Regarding the Canadian-ness of Canadian SF, it is very tough to create a set definition of the differences. I don’t think I could define a specific aspect of Canadian SF that differentiates it from other nations, but there is some undefinable aesthetic, a feel about it that is different from other types of SF. There are definitely some themes that surface such as the fascination with the idea of “the Other” and the outsider. Canadian SF authors also show an interest in a certain moral greyness, a complexity of morality. There are generally no easy heroes or villains, but rather complex characters that have to battle with their moral questions. Canadian SF also shows a fascination with the idea of home and the way that home can draw one back when one tries to escape from it. Memory is another feature of Canadian SF and, particularly, the way that memory haunts us… or sometimes the way that a lack of memory haunts us. Canadian SF generally exhibits a suspicion about easy answers and about optimism and the notion that “things will work out for the best”. Mix this general pessimism with a healthy dose of humour and you get a really complex narrative.

Do you write speculative fiction yourself? If so, what types of things do you like to write about?

I am not a speculative fiction author myself, but I am a speculative artist, of sorts. My art is heavily influenced by a speculative element and engages with speculative subjects. If you are interested, you can check out some of my paintings at . I really enjoy the fantastic and I think that comes through in my work, particularly with its engagement with surreal landscapes and a flavour of the magical and mythic.

What is it about speculative fiction that most fascinates you?

I think the thing that most interests me about SF is the question that it embodies – the fact that it lives in a realm of ideas and ponderings. I am a person who loves to ask questions and loves to learn. Speculative Fiction brings me into the world of inquiry where everything is unfamiliar and new. 

I find that often the best way to find out about ourselves is to venture into an unfamiliar and new territory, so whenever I read about the alien or the monstrous or the fantastic experience, I find out more about what it means to be human.

I enjoy that SF tries to see possibilities and perhaps offers some cautions about the way things are going, or proposes a new possibility for the way things COULD go.

What is your favourite type of SF to read for recreation? Are there any authors that you read consistently or do you like to sample from a variety of authors?

I am not sure that I have a favourite type of SF. I like to read a wide variety of SF and I find that my tastes vary from day to day. I love to be exposed to new authors and see the incredible variety of work that is available. I just wish there was more time to read even more work… too many books, too little time.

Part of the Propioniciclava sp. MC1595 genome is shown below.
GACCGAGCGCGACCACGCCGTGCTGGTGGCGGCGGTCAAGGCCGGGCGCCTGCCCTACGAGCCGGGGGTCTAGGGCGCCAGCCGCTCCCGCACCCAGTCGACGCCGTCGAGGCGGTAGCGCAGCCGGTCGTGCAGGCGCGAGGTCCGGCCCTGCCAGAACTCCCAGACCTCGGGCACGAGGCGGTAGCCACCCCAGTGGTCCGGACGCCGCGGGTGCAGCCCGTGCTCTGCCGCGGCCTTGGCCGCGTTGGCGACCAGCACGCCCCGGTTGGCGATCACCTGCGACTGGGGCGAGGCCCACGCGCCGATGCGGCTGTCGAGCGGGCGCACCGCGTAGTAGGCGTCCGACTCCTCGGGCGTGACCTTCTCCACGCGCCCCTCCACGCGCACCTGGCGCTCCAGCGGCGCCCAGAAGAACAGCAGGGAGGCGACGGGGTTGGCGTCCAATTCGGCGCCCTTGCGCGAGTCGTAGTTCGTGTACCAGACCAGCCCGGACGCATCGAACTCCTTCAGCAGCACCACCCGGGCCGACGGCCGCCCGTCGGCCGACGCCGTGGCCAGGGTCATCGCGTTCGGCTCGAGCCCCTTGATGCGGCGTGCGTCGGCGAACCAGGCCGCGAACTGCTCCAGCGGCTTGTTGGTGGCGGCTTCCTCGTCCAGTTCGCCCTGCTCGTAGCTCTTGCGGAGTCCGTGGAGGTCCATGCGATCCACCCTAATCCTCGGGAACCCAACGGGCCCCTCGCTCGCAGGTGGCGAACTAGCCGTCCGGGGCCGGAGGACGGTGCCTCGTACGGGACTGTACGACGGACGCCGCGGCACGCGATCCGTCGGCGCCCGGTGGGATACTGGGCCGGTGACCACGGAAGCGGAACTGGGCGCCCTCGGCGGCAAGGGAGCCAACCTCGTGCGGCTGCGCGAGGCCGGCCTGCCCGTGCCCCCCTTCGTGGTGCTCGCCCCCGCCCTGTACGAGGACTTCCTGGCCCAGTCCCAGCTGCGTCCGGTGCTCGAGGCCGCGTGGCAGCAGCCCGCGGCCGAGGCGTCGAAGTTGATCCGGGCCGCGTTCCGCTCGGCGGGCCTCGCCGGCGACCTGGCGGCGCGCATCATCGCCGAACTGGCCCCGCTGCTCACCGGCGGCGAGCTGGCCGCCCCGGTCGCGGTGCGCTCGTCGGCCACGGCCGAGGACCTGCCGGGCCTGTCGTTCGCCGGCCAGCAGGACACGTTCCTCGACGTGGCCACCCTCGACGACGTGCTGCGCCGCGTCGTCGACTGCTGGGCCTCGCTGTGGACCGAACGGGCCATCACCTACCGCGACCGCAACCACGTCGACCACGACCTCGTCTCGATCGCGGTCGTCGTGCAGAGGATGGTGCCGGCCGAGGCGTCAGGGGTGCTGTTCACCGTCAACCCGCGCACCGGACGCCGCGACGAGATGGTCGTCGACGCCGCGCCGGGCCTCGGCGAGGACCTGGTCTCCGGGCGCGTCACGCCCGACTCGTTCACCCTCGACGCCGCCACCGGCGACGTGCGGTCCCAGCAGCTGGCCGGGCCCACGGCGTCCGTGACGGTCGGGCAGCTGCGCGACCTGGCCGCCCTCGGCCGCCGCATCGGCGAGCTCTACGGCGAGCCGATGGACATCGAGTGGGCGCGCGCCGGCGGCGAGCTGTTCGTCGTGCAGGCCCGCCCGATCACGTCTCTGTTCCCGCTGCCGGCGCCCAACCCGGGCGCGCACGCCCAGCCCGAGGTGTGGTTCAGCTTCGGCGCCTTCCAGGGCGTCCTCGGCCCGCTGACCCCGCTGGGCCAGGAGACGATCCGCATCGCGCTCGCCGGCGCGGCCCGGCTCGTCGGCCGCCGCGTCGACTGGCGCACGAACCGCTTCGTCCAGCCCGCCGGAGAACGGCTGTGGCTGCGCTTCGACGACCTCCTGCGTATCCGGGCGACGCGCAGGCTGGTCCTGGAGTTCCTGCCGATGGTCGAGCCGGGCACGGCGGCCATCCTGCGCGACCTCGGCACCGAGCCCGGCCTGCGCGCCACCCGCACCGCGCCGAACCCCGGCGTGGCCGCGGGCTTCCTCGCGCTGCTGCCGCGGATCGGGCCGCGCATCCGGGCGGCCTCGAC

Writing the Speculating Canada site has actually exposed me to an even wider variety of authors, so it has been an amazing and incredible project.

I have read some of your interviews of SF writers on your blog. They have been fascinating and you love to delve into why they wrote what they did – the motives behind the words. Who are some of your most memorable interviewees?

I find every interview has its new excitement. Every time I speak to a new author, I get a new level of insight and new ideas about their work. Authors have incredible insights. Being able to see into worlds of possibility, they often have incredible self-awareness and insights into the human experience. I love to ask authors questions that give them the chance to provide deeper insights into their thought processes, and their insights about the world around them.

When reviewing SF books, what are some of the criteria that you use to help you provide such an in-depth analysis of them?

Oddly enough, I mostly let the book lead me. I try to go in to every new book with a very open mind and general curiosity and then get pulled in by the author’s whisperings between the lines. I feel that there is something new and exciting to learn from everyone and that each new encounter with literature is an educational experience that will open my mind to new ideas and perspectives that I hadn’t dreamed of. 

In addition to your blog, you are also on Facebook. Are there any other social media sites where we can find you?

I only really use Facebook and my blog for social networking. Originally I was only using my blog, but I wanted an opportunity to engage with readers a bit more, have a chance to talk to them and get their insights and ideas. There are so many brilliant people out there with a passion for Speculative Fiction, and it is great to have the opportunity to engage with that excitement.

Is there anything else you’d like to add before we close?

I just wanted to add that it has been a really interesting experience to be interviewed. Thank you. I have gotten so accustomed to being the interviewer and reviewer and it is great to be able to change roles. I like being the figure who asks questions, so it is nice to be brought out of my comfort zone and cast into the light. 

I hope it wasn’t too uncomfortable for you, Derek. Thanks for joining us today! 🙂